Amid possible infighting, the pro-democracy camp may face even worse odds pending government’s decision on by-election arrangements.
The oath-taking saga
Last November, the High Court disqualified two Youngspiration lawmakers, Sixtus Baggio Leung Chung-hang (梁頌恆) and Yau Wai-ching (游蕙禎), for not taking their oaths of office properly during their swearing-in ceremony. As the Court of Final Appeal denied their appeal five days ago, the duo’s LegCo status were officially invalidated and by-elections await.
In addition to the Youngspiration duo, another round of disqualification came last month as the High Court ruled on another four opposition lawmakers, Nathan Law Kwun-chung (羅冠聰), Lau Siu-lai (劉小麗), “Long Hair” Leung Kwok-hung (梁國雄), and Edward Yiu Chung-yim (姚松炎) over their manner of taking their oaths. The four were too ousted.
The latter four can still file appeals against the High Court. If their appeals are successful, they get to keep their seats. However, of the latter four, only “Long Hair” Leung Kwok-hung confirmed plans to appeal. As a result, by-elections are expected to be held in near future to refill the other three seats affected by the High Court rulings.
Opposition at risk of losing majority
Five of the six disqualified lawmakers belong to the geographical constituencies, the opposition has lost their majority in the more democratically elected half of LegCo. In order to regain majority, the opposition will have to secure at least four lost seats in the geographical constituencies.
As Leung has been denied appeal, the by-election of his seat in New Territories East will be held first. Various pro-democratic parties, including the Democratic Party and the Neo Democrats, have expressed interest in running in the upcoming by-elections in the constituency. The fight among pan-democrats themselves might result in a winning game for the pro-establishment.
Earlier this month, Nathan Law Kwun-chung was sentenced eights months in prison for “inciting others to take part in an unlawful assembly” during the Occupy protests in 2014. With a criminal record, Law will face a five-year ban from public office, meaning that he will not be able to run in the by-election on Hong Kong Island – not while he is in jail anyway. No pan-democrat has declared running as of yet.
In Kowloon West, Lau Siu-lai has not yet decided if she would file an appeal or simply run in the by-election following the High Court ruling. Meanwhile, former Kowloon West legislator and famous pro-democracy radio host Wong Yuk-man (黃毓民) claimed last November that he would not stand in any of the by-elections. Meanwhile, some district councilors of Democratic Party and Civic Party seem to be running.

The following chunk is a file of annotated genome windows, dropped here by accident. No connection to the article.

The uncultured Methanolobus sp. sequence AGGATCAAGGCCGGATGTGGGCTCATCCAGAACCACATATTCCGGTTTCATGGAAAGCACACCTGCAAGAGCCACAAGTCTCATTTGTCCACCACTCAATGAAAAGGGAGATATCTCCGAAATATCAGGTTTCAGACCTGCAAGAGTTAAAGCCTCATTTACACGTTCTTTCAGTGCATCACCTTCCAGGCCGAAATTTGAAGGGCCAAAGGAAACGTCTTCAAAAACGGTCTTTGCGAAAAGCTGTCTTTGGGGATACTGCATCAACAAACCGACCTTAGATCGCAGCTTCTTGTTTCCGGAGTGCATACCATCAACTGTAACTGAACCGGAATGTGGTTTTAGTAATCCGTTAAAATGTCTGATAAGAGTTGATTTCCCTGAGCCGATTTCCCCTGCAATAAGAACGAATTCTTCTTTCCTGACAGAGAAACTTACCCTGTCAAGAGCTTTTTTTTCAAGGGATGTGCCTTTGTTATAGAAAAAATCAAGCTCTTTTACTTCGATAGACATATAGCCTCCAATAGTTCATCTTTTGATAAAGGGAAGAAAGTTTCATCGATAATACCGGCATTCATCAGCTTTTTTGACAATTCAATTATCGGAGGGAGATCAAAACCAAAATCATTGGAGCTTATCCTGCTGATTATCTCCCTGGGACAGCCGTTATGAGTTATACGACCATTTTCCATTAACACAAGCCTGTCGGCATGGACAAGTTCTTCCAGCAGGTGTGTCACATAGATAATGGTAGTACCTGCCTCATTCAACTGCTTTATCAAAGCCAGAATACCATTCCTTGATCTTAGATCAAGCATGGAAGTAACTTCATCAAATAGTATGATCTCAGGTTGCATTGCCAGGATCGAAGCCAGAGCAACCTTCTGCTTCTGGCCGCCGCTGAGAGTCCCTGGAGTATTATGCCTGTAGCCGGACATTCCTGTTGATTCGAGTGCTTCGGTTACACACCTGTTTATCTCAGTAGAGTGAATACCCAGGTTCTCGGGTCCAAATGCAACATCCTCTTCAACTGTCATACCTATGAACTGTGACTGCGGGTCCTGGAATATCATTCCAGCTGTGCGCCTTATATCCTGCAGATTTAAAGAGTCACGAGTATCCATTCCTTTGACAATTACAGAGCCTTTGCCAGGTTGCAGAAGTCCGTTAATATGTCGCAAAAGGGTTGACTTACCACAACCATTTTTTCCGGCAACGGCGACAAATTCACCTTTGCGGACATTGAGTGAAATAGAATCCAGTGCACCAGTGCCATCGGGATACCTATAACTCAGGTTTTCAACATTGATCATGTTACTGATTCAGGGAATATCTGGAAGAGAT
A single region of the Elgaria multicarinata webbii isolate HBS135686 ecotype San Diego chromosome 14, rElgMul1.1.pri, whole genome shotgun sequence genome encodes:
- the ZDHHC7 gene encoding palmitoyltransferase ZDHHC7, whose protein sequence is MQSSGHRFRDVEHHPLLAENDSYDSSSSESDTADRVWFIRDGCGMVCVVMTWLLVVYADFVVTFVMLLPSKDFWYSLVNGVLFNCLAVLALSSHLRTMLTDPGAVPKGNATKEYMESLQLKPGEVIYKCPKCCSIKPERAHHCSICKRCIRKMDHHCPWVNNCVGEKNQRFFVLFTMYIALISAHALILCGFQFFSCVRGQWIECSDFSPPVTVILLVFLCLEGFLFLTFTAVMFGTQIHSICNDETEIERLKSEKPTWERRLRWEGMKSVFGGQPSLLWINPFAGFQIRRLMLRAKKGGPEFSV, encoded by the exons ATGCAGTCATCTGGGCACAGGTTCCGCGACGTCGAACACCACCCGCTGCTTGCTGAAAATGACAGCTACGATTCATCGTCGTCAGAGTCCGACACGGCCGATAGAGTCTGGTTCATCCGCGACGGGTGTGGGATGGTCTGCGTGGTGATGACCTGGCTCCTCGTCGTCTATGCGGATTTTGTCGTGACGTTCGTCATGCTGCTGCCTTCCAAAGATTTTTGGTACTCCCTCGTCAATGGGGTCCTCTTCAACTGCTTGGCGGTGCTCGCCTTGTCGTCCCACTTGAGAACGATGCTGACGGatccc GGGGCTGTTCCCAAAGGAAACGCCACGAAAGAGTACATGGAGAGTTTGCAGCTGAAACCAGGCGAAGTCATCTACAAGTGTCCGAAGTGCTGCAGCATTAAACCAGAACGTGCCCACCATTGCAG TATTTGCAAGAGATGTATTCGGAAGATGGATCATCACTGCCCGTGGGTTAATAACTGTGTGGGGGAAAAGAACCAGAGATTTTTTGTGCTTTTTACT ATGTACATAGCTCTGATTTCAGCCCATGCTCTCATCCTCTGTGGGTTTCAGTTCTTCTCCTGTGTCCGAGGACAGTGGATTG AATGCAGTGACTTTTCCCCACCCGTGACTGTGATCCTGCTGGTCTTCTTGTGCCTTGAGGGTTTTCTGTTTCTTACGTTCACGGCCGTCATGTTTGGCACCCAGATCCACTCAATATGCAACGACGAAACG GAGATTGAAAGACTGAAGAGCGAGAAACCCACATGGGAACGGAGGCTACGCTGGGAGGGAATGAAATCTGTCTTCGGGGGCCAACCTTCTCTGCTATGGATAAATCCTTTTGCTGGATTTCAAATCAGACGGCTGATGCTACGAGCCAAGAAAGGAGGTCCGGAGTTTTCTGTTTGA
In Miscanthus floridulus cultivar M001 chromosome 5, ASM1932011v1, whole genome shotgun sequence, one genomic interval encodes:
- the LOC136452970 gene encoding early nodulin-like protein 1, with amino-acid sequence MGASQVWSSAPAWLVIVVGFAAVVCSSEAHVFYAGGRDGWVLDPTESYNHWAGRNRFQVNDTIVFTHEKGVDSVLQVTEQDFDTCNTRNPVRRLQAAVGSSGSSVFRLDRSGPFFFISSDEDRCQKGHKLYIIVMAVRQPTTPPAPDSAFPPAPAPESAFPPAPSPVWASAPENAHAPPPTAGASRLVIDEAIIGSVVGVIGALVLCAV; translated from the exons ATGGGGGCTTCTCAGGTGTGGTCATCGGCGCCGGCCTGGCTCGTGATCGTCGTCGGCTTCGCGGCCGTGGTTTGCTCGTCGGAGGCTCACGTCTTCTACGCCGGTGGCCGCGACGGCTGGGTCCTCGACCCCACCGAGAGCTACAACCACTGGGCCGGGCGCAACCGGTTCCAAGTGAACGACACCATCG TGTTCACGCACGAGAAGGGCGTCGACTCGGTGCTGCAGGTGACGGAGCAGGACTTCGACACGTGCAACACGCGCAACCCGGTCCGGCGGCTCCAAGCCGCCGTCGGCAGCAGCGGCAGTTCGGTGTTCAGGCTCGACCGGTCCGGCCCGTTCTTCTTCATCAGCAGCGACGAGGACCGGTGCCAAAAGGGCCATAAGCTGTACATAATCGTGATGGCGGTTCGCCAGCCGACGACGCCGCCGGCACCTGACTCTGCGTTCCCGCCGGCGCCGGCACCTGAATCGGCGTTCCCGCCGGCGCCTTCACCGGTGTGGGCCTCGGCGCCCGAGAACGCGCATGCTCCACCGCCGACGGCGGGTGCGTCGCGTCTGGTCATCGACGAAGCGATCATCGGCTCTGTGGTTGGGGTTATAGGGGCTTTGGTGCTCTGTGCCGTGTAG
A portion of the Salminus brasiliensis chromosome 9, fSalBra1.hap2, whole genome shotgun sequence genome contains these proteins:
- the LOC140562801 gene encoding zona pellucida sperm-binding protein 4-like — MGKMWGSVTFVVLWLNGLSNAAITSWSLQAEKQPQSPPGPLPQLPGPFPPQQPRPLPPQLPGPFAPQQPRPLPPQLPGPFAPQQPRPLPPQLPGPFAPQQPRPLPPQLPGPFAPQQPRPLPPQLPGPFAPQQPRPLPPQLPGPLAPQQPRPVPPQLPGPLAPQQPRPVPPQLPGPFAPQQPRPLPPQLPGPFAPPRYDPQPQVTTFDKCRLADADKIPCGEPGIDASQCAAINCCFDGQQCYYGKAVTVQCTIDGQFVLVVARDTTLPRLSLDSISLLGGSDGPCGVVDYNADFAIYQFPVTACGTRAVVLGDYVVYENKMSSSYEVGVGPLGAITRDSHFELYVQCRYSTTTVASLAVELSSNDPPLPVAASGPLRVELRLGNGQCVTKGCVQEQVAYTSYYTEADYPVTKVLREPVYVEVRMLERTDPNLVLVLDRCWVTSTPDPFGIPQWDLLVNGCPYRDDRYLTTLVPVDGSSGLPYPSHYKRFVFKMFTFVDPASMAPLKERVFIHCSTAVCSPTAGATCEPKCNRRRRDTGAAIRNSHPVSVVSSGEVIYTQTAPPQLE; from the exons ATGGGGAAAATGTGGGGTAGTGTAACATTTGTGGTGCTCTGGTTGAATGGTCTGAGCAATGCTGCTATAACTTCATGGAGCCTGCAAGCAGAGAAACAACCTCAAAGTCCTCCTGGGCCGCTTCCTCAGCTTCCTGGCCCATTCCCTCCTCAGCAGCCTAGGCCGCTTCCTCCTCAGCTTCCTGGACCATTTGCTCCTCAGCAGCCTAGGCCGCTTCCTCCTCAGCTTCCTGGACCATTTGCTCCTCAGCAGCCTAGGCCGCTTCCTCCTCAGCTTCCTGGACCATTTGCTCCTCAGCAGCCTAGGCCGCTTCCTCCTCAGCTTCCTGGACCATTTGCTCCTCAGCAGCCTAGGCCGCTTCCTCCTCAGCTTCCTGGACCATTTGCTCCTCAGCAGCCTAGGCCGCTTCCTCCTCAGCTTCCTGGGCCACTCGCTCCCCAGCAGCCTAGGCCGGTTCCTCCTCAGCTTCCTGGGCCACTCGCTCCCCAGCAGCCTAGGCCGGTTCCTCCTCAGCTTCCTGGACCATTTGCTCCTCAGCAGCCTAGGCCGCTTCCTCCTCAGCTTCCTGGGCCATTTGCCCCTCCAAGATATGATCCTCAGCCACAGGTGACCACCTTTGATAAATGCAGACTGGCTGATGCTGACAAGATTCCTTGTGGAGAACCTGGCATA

The opposition risks losing the majority for the rest of the legislative term if all the races are held simultaneously, since the proportional representation system would allocate the second seat of each of the two constituencies with two vacant seats, that are New Territories East and Kowloon West, to the second most voted line-up, which is likely to be a pro-establishment line-up, meaning that the opposition might only secure three seats in total. It is therefore unsurprising that the pan-democrats are pressing the government to hold the races separately on different dates, so to ensure a higher chance of winning back all five lost seats.
Opposition might lose architectural seat
The functional constituencies continue to be dominated by the pro-establishment camp. As Architectural, Surveying, Planning and Landscape lawmaker Edward Yiu Chung-yim decided not to file an appeal against the High Court’s decision to disqualify him, a by-election for his constituency will be held in near future. Yiu claimed that he will run in the by-election against the pro-establishment.
As the only opposition candidate among the three candidates in the 2016 election, Yiu won by a narrow margin of 482 votes against Tony Tse Wai-Chuen (謝偉銓) who sought a second term in office. As a traditionally pro-establishment constituency, the camp might regain the seat if it manages avoid infighting among two or more candidates.
Yesterday, the Youngspiration pair declared they would not contest the upcoming by-elections as they will not be able to propose, let alone to deliver, a pro-independence platform through the LegCo under current circumstances.
Pro-independence icon Edward Leung Tin-kei (梁天琦), who had his bid rejected by the New Territories East Returning Officer in last September’s LegCo elections, also said he would not stand in the upcoming by-elections. He however called for solidarity among the opposition, suggesting that pro-democrats and localists should unite. No localist has indicated an interest in running so far.
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